Janice Simon is Josiah Meigs Distinguished Teaching Professor of Art History at the University of Georgia where she has taught since 1988. Raised in Buffalo, New York, her ambition to teach art history on the college level solidified at the young age of sixteen after first pursuing painting and reading art history when only twelve. After graduating summa cum laude in art history from SUNY–Buffalo, she attended the University of Michigan for her MA and Ph.D. in American art under David Huntington. Her dissertation on the art periodical The Crayon is widely cited and has led to her published studies not only on that seminal art journal, but also on The New Path and The Aldine which inherited its transcendentalist and Ruskinian sensibilities. Her involvement with American periodical studies has led to her long-term position on the editorial board of American Periodicals and principal faculty member in 2015 of the NEH Institute “City of Print: New York and the Periodical Press.” A specialist in American landscape painting and photography, she has published many essays and book chapters including on the imagery of the forest interior, the Brooklyn Bridge, and as guest curator and primary author of Images of Contentment: John Frederick Kensett and the Connecticut Shore (2001), and co-editor of Crosscurrents in American Impressionism at the Turn of the Century (1996). For her long-term service to the Nineteenth Century Studies Association and research she was awarded the President’s Award in 2018.
What was the last book you read? Technically the last book I read was one that I listened to since I tend to listen to audio books more these days than read print books. I tend to read so many magazine articles and news in print, along with student and academic work. While I walk my mini dachshund Gabby I listen to books, usually for pleasure. So, the last book I heard was The Perfect Marriage (2020) by Jeneva Rose, which is an unreliable narrator type murder mystery. Like most art historians, I love murder mysteries and read many for entertainment, though I prefer the more literary sort. This was riveting and I loved the twists. As for a print book that I last read and one that was actually related to the nineteenth century, Witnessing Slavery: Art and Travel in the Age of Abolition by Sarah Thomas (2019), which explores the complexities of British and European artists depicting slavery in the colonies as abolitionist efforts to abolish the slave trade ascended. I reviewed it for CHOICE and highly recommend it.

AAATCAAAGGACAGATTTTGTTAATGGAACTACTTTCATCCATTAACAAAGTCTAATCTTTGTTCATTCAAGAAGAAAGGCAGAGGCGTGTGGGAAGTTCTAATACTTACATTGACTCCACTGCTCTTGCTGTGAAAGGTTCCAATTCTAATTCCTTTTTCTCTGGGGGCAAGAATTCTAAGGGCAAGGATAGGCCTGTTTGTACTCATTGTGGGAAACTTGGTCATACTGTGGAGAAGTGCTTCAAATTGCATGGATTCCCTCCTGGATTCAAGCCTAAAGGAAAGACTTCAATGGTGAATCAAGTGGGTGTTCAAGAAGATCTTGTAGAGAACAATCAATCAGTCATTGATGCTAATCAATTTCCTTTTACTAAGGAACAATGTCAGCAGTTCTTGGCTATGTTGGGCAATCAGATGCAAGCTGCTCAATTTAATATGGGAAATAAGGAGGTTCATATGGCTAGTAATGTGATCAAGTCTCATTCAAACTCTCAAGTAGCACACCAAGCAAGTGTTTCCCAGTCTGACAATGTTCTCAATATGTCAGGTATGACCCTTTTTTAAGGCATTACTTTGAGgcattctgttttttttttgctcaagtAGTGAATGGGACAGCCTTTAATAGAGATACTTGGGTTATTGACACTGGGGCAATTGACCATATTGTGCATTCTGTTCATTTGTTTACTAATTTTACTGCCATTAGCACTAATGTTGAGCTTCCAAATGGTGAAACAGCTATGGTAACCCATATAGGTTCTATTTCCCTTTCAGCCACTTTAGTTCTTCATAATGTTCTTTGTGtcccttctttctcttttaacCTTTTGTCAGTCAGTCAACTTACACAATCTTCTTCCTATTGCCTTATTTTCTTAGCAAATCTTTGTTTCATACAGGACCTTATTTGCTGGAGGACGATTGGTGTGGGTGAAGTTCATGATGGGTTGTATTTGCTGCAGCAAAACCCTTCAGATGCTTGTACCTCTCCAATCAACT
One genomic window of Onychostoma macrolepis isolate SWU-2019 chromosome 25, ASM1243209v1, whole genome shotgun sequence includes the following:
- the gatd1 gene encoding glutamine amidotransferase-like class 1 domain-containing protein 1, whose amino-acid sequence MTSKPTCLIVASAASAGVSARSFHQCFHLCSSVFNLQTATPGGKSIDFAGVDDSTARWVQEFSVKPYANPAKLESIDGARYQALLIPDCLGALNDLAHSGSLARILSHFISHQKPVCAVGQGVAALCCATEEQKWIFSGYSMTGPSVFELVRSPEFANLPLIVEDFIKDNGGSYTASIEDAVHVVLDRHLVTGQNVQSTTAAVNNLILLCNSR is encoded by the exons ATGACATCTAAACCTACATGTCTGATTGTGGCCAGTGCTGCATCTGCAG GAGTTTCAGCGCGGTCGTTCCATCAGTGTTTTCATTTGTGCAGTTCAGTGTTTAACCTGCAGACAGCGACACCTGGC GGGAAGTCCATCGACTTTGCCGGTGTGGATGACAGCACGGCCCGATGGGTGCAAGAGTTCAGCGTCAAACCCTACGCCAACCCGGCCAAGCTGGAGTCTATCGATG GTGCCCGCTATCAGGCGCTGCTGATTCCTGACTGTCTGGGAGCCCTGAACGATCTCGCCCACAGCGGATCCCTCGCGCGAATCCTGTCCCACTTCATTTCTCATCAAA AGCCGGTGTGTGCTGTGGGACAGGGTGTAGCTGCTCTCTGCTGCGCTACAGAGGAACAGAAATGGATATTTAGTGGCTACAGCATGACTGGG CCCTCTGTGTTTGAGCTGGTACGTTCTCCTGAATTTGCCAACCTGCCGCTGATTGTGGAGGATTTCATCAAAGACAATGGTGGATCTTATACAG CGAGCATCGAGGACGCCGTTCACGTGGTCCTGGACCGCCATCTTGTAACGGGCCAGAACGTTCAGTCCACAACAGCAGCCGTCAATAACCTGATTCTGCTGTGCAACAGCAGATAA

What was the first nineteenth-century-themed item you bought with your own money? In graduate school at a fabulous print/ map shop in Ann Arbor I bought a series of hand-colored plates from etchings by Thomas Rowalandson from William Combe’s The Tour of Dr. Syntax in Search of the Picturesque, a Poem (1805). My advisor, David Huntington, had introduced me to this parody of William Gilpin’s theories of the picturesque and I was delighted to find these images––in the end, I bought four or five of them (I think they were $25-$50 each back then), and gave one to him as a thank you for helping me through the dissertation process.
If you could become any nineteenth-century fictional character, whom would you choose? There are so many choices I’m sure, but I’ll go for the easy choice, Elizabeth Bennett from Austen’s Pride and Prejudice (1813): she winds up with Mr. Darcy, so why not?
Which nineteenth-century person could you be mistaken for? This is related to the previous question because my other choice would be Margaret Schlegel from Howard’s End (1910) by E. M. Forster (so our long nineteenth century). It is one of my favorite books (one of the few I’ve read multiple times, as well as I love the film and especially Emma Thompson’s performance as Margaret), and I’ve always identified with Margaret because of her enthusiasm for intellectual and cultural life and the spiritual (I love the scene where she dips into Theosophical texts!) and insistence that we must “only connect.” A friend recently suggested that I shared Margaret’s passion for life.
If you had the opportunity to go back to the nineteenth century and have one two-hour dinner with one person, with whom would you want to dine? Ralph Waldo Emerson first comes to mind because his writings and philosophy have been so fundamental to my intellectual and spiritual life. However, I’m not sure he would be much fun. So my other choice would be John Frederick Kensett whose paintings, especially of Contentment Island in Darien CT, I’ve always loved and written about, including postulating an Emersonian reading of his art in general in my Master’s Thesis (and would like to know what he thought of that idea). He was instrumental in creating the Metropolitan Museum of Art and was always summering in Newport, Rhode Island, among other coastal shores which he beautifully painted. Judging from his photographs, I also believe he relished a good meal!